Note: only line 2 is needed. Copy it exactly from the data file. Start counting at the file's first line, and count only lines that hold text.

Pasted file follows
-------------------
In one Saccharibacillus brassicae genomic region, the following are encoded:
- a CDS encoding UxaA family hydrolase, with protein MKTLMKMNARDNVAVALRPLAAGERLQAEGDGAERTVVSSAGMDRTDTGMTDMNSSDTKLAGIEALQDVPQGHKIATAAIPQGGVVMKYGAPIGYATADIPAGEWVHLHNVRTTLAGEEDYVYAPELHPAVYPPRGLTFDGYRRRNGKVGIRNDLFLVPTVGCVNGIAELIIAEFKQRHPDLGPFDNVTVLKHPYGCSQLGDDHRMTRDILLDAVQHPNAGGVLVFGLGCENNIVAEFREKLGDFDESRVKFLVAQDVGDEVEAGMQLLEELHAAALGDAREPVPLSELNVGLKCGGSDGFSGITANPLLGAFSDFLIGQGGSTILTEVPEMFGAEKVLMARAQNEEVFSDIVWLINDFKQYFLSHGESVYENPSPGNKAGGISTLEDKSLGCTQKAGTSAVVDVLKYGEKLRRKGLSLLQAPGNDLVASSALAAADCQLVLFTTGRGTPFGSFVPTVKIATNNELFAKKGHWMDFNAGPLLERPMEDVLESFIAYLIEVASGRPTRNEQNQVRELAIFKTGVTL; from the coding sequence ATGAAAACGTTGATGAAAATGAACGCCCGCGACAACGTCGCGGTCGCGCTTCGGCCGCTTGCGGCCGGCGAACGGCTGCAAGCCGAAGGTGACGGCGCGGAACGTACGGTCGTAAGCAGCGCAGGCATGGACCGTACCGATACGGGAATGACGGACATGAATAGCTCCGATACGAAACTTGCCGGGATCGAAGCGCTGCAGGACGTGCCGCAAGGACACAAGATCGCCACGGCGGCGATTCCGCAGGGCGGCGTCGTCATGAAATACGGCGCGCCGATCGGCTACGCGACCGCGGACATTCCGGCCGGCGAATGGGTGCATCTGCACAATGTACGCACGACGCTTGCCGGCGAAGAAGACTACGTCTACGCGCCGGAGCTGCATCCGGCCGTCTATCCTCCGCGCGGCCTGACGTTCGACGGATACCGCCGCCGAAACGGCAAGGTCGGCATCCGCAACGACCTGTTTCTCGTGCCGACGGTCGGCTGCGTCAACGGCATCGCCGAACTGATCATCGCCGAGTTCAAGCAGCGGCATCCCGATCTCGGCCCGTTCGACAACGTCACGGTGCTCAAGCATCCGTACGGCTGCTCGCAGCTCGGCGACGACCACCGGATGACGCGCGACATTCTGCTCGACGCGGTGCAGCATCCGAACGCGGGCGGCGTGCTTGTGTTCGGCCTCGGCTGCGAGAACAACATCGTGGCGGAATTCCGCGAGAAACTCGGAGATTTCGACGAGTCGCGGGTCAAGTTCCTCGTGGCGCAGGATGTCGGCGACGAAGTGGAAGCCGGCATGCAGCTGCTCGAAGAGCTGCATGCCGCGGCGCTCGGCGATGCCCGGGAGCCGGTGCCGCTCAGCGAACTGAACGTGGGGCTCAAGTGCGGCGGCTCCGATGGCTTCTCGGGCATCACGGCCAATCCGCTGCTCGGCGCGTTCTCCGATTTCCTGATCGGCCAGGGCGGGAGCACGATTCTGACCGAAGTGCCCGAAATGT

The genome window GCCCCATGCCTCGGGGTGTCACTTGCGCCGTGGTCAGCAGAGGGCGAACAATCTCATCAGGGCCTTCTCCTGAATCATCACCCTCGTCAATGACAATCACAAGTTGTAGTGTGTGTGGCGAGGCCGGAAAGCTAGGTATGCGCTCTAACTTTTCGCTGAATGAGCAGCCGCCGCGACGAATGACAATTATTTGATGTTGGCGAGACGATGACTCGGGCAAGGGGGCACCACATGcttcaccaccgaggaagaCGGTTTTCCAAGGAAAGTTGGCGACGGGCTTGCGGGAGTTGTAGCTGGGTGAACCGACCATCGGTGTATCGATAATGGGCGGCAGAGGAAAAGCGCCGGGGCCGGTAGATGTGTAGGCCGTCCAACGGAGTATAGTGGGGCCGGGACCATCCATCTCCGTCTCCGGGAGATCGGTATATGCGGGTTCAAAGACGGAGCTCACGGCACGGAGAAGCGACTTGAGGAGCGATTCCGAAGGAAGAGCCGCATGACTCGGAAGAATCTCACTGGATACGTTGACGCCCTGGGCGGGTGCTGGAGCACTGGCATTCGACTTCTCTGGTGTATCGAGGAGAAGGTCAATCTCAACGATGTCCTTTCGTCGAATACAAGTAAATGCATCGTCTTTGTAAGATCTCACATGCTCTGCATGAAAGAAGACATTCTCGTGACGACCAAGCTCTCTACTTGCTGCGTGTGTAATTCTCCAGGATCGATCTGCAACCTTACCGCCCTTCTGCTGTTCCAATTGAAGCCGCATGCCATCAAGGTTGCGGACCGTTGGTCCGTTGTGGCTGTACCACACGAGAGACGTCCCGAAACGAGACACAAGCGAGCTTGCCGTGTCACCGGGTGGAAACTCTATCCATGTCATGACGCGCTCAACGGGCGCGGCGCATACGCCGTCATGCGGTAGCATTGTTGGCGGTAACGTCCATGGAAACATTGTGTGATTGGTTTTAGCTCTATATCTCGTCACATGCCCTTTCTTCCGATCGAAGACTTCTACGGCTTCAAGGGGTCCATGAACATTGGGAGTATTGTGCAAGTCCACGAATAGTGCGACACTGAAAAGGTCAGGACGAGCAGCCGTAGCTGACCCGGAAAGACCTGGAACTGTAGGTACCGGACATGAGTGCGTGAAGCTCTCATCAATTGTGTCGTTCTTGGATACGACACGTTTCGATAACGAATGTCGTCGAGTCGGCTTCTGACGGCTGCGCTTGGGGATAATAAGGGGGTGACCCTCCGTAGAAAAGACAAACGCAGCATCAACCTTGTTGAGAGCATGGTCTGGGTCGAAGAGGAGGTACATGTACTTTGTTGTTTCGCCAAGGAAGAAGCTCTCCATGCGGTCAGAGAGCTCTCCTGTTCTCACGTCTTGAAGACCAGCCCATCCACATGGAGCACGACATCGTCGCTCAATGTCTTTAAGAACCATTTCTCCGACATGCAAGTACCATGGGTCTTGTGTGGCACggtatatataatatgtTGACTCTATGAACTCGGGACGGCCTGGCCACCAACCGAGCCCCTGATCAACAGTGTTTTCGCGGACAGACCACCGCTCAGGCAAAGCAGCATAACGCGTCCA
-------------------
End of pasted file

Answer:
- a CDS encoding UxaA family hydrolase, with protein MKTLMKMNARDNVAVALRPLAAGERLQAEGDGAERTVVSSAGMDRTDTGMTDMNSSDTKLAGIEALQDVPQGHKIATAAIPQGGVVMKYGAPIGYATADIPAGEWVHLHNVRTTLAGEEDYVYAPELHPAVYPPRGLTFDGYRRRNGKVGIRNDLFLVPTVGCVNGIAELIIAEFKQRHPDLGPFDNVTVLKHPYGCSQLGDDHRMTRDILLDAVQHPNAGGVLVFGLGCENNIVAEFREKLGDFDESRVKFLVAQDVGDEVEAGMQLLEELHAAALGDAREPVPLSELNVGLKCGGSDGFSGITANPLLGAFSDFLIGQGGSTILTEVPEMFGAEKVLMARAQNEEVFSDIVWLINDFKQYFLSHGESVYENPSPGNKAGGISTLEDKSLGCTQKAGTSAVVDVLKYGEKLRRKGLSLLQAPGNDLVASSALAAADCQLVLFTTGRGTPFGSFVPTVKIATNNELFAKKGHWMDFNAGPLLERPMEDVLESFIAYLIEVASGRPTRNEQNQVRELAIFKTGVTL; from the coding sequence ATGAAAACGTTGATGAAAATGAACGCCCGCGACAACGTCGCGGTCGCGCTTCGGCCGCTTGCGGCCGGCGAACGGCTGCAAGCCGAAGGTGACGGCGCGGAACGTACGGTCGTAAGCAGCGCAGGCATGGACCGTACCGATACGGGAATGACGGACATGAATAGCTCCGATACGAAACTTGCCGGGATCGAAGCGCTGCAGGACGTGCCGCAAGGACACAAGATCGCCACGGCGGCGATTCCGCAGGGCGGCGTCGTCATGAAATACGGCGCGCCGATCGGCTACGCGACCGCGGACATTCCGGCCGGCGAATGGGTGCATCTGCACAATGTACGCACGACGCTTGCCGGCGAAGAAGACTACGTCTACGCGCCGGAGCTGCATCCGGCCGTCTATCCTCCGCGCGGCCTGACGTTCGACGGATACCGCCGCCGAAACGGCAAGGTCGGCATCCGCAACGACCTGTTTCTCGTGCCGACGGTCGGCTGCGTCAACGGCATCGCCGAACTGATCATCGCCGAGTTCAAGCAGCGGCATCCCGATCTCGGCCCGTTCGACAACGTCACGGTGCTCAAGCATCCGTACGGCTGCTCGCAGCTCGGCGACGACCACCGGATGACGCGCGACATTCTGCTCGACGCGGTGCAGCATCCGAACGCGGGCGGCGTGCTTGTGTTCGGCCTCGGCTGCGAGAACAACATCGTGGCGGAATTCCGCGAGAAACTCGGAGATTTCGACGAGTCGCGGGTCAAGTTCCTCGTGGCGCAGGATGTCGGCGACGAAGTGGAAGCCGGCATGCAGCTGCTCGAAGAGCTGCATGCCGCGGCGCTCGGCGATGCCCGGGAGCCGGTGCCGCTCAGCGAACTGAACGTGGGGCTCAAGTGCGGCGGCTCCGATGGCTTCTCGGGCATCACGGCCAATCCGCTGCTCGGCGCGTTCTCCGATTTCCTGATCGGCCAGGGCGGGAGCACGATTCTGACCGAAGTGCCCGAAATGT